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MADDEAUX: Cultural appropriation, interrupted

Sabrina Maddeaux says 24 Hours readers should check out Manitobah Mukluks -- and their workshops.

Sabrina Maddeaux says 24 Hours readers should check out Manitobah Mukluks -- and their workshops.

SABRINA MADDEAUX/ 24 HOURS

The problem, when it comes to instances of cultural appropriation, isn't in learning about or experimenting with other cultures, histories and fashions. It's about the way it's done. Cultural appropriation is offensive because of the way important cultural elements are adopted thoughtlessly, often in a colonial manner. This leads to perpetuating harmful stereotypes, trivializing sensitive historical moments or creating a caricature out of important religious and moral values.

There are ways to interact with, and enjoy, the beauty of other cultures in a non-offensive way. One prime example is popping up right here in Toronto by way of the Manitobah Mukluks Storyboot School at the Bata Shoe Museum. The workshops are a collaboration between Manitobah Mukluks (a brand that contracts actual indigenous artisans to craft their wares) and the Treadright Foundation (an international non-profit promoting sustainability in wildlife and heritage arts) that aims to teach the art of muklukmaking to aboriginal youth and non-aboriginal visitors in the hopes of preserving the time-honoured tradition for generations to come. Storyboots from across Canada will also be displayed at the museum alongside stories about their meaning and origin.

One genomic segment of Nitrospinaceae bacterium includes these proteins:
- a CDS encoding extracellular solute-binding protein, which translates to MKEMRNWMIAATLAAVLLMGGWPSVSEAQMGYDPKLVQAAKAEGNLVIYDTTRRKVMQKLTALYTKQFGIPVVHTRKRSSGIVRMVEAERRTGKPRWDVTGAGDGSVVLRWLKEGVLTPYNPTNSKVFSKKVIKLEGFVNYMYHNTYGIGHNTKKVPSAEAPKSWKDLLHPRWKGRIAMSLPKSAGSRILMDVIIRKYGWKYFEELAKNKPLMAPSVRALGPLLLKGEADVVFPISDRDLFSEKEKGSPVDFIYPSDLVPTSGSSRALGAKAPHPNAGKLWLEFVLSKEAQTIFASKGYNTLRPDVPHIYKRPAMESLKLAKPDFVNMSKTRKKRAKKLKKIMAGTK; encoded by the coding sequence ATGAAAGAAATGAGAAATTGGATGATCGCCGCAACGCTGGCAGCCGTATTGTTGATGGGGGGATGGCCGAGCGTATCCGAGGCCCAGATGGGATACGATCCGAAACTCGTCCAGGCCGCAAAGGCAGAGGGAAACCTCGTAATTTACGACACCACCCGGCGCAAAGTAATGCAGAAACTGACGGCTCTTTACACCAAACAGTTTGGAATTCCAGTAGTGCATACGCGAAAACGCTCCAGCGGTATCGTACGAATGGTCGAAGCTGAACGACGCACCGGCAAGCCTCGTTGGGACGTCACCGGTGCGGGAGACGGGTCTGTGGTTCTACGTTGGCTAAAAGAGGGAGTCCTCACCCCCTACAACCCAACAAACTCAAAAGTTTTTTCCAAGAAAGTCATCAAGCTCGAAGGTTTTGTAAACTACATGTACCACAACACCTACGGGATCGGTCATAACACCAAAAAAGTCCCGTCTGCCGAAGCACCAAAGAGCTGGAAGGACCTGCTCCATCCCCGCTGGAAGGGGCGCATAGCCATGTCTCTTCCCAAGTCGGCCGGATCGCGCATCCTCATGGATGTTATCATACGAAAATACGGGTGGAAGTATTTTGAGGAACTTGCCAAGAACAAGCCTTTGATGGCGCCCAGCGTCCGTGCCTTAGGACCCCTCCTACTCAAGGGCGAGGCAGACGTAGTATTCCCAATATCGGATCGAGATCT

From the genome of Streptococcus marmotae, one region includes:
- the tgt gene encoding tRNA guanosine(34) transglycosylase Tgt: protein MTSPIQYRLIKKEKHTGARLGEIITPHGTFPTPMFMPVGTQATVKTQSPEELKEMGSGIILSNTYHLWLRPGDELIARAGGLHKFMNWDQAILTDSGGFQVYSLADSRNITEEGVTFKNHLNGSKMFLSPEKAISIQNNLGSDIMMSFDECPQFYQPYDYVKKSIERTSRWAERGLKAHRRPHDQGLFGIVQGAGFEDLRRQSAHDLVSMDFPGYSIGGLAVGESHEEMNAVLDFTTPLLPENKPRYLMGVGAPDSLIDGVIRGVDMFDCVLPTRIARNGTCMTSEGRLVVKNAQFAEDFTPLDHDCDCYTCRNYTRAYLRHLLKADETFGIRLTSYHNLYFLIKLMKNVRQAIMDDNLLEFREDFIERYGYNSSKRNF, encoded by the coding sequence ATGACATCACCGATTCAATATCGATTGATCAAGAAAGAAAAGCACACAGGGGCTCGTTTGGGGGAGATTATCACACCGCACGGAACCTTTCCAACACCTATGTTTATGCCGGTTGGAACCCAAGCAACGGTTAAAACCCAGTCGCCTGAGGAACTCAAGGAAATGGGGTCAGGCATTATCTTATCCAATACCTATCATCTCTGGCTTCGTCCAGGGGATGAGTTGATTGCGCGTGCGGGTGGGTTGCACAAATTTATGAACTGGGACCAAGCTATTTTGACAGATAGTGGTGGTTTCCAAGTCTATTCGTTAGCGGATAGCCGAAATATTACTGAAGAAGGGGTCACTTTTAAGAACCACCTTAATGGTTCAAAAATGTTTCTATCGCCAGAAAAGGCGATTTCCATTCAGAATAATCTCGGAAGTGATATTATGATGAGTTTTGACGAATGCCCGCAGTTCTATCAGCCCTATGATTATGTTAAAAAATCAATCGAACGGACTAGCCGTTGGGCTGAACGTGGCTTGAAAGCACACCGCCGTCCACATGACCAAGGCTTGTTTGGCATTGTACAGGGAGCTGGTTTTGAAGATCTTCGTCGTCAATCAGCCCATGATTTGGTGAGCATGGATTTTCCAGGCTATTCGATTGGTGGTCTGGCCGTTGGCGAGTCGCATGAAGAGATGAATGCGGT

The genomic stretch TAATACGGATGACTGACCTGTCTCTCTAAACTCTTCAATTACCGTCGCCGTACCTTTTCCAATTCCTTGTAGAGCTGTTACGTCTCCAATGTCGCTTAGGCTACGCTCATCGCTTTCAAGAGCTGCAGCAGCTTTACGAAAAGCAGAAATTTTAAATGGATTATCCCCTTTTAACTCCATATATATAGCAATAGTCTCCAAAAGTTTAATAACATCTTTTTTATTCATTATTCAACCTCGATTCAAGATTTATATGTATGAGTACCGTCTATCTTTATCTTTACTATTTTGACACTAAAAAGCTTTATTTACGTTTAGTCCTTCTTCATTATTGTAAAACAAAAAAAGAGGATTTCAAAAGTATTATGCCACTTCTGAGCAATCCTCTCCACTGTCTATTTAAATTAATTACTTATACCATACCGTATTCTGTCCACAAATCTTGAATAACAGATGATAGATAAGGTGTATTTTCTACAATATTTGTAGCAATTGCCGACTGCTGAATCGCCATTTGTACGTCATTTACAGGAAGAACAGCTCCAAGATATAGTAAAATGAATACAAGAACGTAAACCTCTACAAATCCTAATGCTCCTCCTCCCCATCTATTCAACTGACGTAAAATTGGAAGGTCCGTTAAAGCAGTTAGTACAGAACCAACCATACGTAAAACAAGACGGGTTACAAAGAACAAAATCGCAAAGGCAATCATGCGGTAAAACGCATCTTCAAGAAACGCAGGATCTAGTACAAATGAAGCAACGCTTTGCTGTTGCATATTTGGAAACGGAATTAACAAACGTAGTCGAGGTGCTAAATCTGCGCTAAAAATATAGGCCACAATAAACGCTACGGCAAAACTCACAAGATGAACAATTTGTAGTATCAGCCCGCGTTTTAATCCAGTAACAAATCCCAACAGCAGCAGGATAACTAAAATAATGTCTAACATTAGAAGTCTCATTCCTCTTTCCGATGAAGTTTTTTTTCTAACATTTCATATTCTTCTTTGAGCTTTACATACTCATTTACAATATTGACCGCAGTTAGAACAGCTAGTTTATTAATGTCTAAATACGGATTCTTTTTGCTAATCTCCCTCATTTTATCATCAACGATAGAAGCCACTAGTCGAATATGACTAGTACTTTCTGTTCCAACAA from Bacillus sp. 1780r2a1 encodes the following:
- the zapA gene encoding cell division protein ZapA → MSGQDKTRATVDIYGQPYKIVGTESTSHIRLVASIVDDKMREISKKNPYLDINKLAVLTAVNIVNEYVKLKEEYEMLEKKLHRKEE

All instructors are indigenous artisans, so there's no controversial white-washing happening here. The same can't be said for those $20 moccasins on sale at your local fast fashion retailer. Sessions are held every Sunday at the museum until July 2017 at a cost of $125 per person. It's the perfect excuse to escape the winter cold and do something more hands-on and culturally valuable than watching another episode of The Crown on Netflix.

If DIY mocassin-making isn't your thing, you can also purchase Storyboots, with 100% of proceeds going to the indigenous artisan who made them, at store.manitobah.ca.

Want to read more from Sabrina? Follow her on Twitter @SabrinaMaddeaux